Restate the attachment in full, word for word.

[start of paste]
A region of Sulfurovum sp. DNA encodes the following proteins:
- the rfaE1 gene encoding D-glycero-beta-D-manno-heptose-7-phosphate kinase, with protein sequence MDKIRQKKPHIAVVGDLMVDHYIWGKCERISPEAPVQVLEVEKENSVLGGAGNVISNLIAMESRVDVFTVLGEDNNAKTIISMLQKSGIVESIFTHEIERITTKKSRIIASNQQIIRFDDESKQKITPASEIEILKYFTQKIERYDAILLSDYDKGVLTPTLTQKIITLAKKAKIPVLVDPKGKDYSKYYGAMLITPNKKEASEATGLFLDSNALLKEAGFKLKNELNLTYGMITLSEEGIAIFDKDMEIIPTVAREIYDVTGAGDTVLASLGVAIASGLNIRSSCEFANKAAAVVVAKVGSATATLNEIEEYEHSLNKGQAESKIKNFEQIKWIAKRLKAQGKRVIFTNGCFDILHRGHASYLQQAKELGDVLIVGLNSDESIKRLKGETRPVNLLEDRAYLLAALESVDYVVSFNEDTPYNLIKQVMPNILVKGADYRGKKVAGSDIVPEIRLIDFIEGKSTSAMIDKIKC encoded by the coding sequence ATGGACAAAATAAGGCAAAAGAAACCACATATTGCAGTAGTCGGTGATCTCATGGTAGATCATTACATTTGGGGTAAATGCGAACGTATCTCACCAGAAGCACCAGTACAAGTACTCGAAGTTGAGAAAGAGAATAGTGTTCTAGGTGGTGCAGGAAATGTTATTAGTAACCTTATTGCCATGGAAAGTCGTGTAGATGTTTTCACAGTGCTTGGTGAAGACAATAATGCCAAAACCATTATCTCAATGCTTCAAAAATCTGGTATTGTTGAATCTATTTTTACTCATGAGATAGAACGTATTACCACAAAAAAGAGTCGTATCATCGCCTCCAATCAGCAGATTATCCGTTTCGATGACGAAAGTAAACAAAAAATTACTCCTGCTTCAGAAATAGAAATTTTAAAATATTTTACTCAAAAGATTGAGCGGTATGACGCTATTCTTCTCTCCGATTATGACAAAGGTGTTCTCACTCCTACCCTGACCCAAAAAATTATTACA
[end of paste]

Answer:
A region of Sulfurovum sp. DNA encodes the following proteins:
- the rfaE1 gene encoding D-glycero-beta-D-manno-heptose-7-phosphate kinase, with protein sequence MDKIRQKKPHIAVVGDLMVDHYIWGKCERISPEAPVQVLEVEKENSVLGGAGNVISNLIAMESRVDVFTVLGEDNNAKTIISMLQKSGIVESIFTHEIERITTKKSRIIASNQQIIRFDDESKQKITPASEIEILKYFTQKIERYDAILLSDYDKGVLTPTLTQKIITLAKKAKIPVLVDPKGKDYSKYYGAMLITPNKKEASEATGLFLDSNALLKEAGFKLKNELNLTYGMITLSEEGIAIFDKDMEIIPTVAREIYDVTGAGDTVLASLGVAIASGLNIRSSCEFANKAAAVVVAKVGSATATLNEIEEYEHSLNKGQAESKIKNFEQIKWIAKRLKAQGKRVIFTNGCFDILHRGHASYLQQAKELGDVLIVGLNSDESIKRLKGETRPVNLLEDRAYLLAALESVDYVVSFNEDTPYNLIKQVMPNILVKGADYRGKKVAGSDIVPEIRLIDFIEGKSTSAMIDKIKC encoded by the coding sequence ATGGACAAAATAAGGCAAAAGAAACCACATATTGCAGTAGTCGGTGATCTCATGGTAGATCATTACATTTGGGGTAAATGCGAACGTATCTCACCAGAAGCACCAGTACAAGTACTCGAAGTTGAGAAAGAGAATAGTGTTCTAGGTGGTGCAGGAAATGTTATTAGTAACCTTATTGCCATGGAAAGTCGTGTAGATGTTTTCACAGTGCTTGGTGAAGACAATAATGCCAAAACCATTATCTCAATGCTTCAAAAATCTGGTATTGTTGAATCTATTTTTACTCATGAGATAGAACGTATTACCACAAAAAAGAGTCGTATCATCGCCTCCAATCAGCAGATTATCCGTTTCGATGACGAAAGTAAACAAAAAATTACTCCTGCTTCAGAAATAGAAATTTTAAAATATTTTACTCAAAAGATTGAGCGGTATGACGCTATTCTTCTCTCCGATTATGACAAAGGTGTTCTCACTCCTACCCTGACCCAAAAAATTATTACA